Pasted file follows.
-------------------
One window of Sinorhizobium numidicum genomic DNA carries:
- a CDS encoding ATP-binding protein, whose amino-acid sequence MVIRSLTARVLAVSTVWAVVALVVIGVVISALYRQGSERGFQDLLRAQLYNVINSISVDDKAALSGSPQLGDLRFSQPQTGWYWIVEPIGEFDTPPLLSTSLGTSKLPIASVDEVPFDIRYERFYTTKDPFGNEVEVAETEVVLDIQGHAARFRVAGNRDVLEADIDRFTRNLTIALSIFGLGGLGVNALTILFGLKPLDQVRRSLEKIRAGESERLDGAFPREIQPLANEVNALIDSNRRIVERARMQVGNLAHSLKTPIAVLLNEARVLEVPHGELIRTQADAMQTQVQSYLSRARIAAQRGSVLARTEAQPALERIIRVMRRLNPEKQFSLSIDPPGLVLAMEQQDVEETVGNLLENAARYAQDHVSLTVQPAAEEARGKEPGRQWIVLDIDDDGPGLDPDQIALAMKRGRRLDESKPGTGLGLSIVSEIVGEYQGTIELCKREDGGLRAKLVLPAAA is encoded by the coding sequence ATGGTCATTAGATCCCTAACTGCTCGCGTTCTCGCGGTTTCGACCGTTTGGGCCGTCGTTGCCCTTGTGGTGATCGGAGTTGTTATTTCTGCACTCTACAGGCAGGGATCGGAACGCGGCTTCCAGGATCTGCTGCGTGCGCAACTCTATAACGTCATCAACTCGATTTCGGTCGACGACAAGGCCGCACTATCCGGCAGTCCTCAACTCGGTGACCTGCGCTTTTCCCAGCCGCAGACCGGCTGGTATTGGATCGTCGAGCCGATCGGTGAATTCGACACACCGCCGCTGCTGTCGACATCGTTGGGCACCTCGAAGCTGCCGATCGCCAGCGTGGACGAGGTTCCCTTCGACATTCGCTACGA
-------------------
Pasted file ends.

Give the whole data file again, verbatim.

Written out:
One window of Sinorhizobium numidicum genomic DNA carries:
- a CDS encoding ATP-binding protein, whose amino-acid sequence MVIRSLTARVLAVSTVWAVVALVVIGVVISALYRQGSERGFQDLLRAQLYNVINSISVDDKAALSGSPQLGDLRFSQPQTGWYWIVEPIGEFDTPPLLSTSLGTSKLPIASVDEVPFDIRYERFYTTKDPFGNEVEVAETEVVLDIQGHAARFRVAGNRDVLEADIDRFTRNLTIALSIFGLGGLGVNALTILFGLKPLDQVRRSLEKIRAGESERLDGAFPREIQPLANEVNALIDSNRRIVERARMQVGNLAHSLKTPIAVLLNEARVLEVPHGELIRTQADAMQTQVQSYLSRARIAAQRGSVLARTEAQPALERIIRVMRRLNPEKQFSLSIDPPGLVLAMEQQDVEETVGNLLENAARYAQDHVSLTVQPAAEEARGKEPGRQWIVLDIDDDGPGLDPDQIALAMKRGRRLDESKPGTGLGLSIVSEIVGEYQGTIELCKREDGGLRAKLVLPAAA is encoded by the coding sequence ATGGTCATTAGATCCCTAACTGCTCGCGTTCTCGCGGTTTCGACCGTTTGGGCCGTCGTTGCCCTTGTGGTGATCGGAGTTGTTATTTCTGCACTCTACAGGCAGGGATCGGAACGCGGCTTCCAGGATCTGCTGCGTGCGCAACTCTATAACGTCATCAACTCGATTTCGGTCGACGACAAGGCCGCACTATCCGGCAGTCCTCAACTCGGTGACCTGCGCTTTTCCCAGCCGCAGACCGGCTGGTATTGGATCGTCGAGCCGATCGGTGAATTCGACACACCGCCGCTGCTGTCGACATCGTTGGGCACCTCGAAGCTGCCGATCGCCAGCGTGGACGAGGTTCCCTTCGACATTCGCTACGA